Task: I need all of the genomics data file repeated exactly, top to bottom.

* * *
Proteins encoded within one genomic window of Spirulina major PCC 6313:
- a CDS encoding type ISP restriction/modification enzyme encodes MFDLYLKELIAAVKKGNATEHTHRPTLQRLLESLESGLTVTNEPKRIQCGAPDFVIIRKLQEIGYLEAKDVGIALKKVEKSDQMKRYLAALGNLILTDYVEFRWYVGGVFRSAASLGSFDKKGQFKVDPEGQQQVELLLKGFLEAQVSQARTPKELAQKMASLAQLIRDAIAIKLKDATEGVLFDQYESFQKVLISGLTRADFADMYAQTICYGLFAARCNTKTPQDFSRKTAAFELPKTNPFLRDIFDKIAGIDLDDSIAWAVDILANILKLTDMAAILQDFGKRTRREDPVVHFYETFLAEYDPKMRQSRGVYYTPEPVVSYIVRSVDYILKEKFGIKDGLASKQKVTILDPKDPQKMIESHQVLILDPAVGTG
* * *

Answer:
Proteins encoded within one genomic window of Spirulina major PCC 6313:
- a CDS encoding type ISP restriction/modification enzyme encodes MFDLYLKELIAAVKKGNATEHTHRPTLQRLLESLESGLTVTNEPKRIQCGAPDFVIIRKLQEIGYLEAKDVGIALKKVEKSDQMKRYLAALGNLILTDYVEFRWYVGGVFRSAASLGSFDKKGQFKVDPEGQQQVELLLKGFLEAQVSQARTPKELAQKMASLAQLIRDAIAIKLKDATEGVLFDQYESFQKVLISGLTRADFADMYAQTICYGLFAARCNTKTPQDFSRKTAAFELPKTNPFLRDIFDKIAGIDLDDSIAWAVDILANILKLTDMAAILQDFGKRTRREDPVVHFYETFLAEYDPKMRQSRGVYYTPEPVVSYIVRSVDYILKEKFGIKDGLASKQKVTILDPKDPQKMIESHQVLILDPAVGTG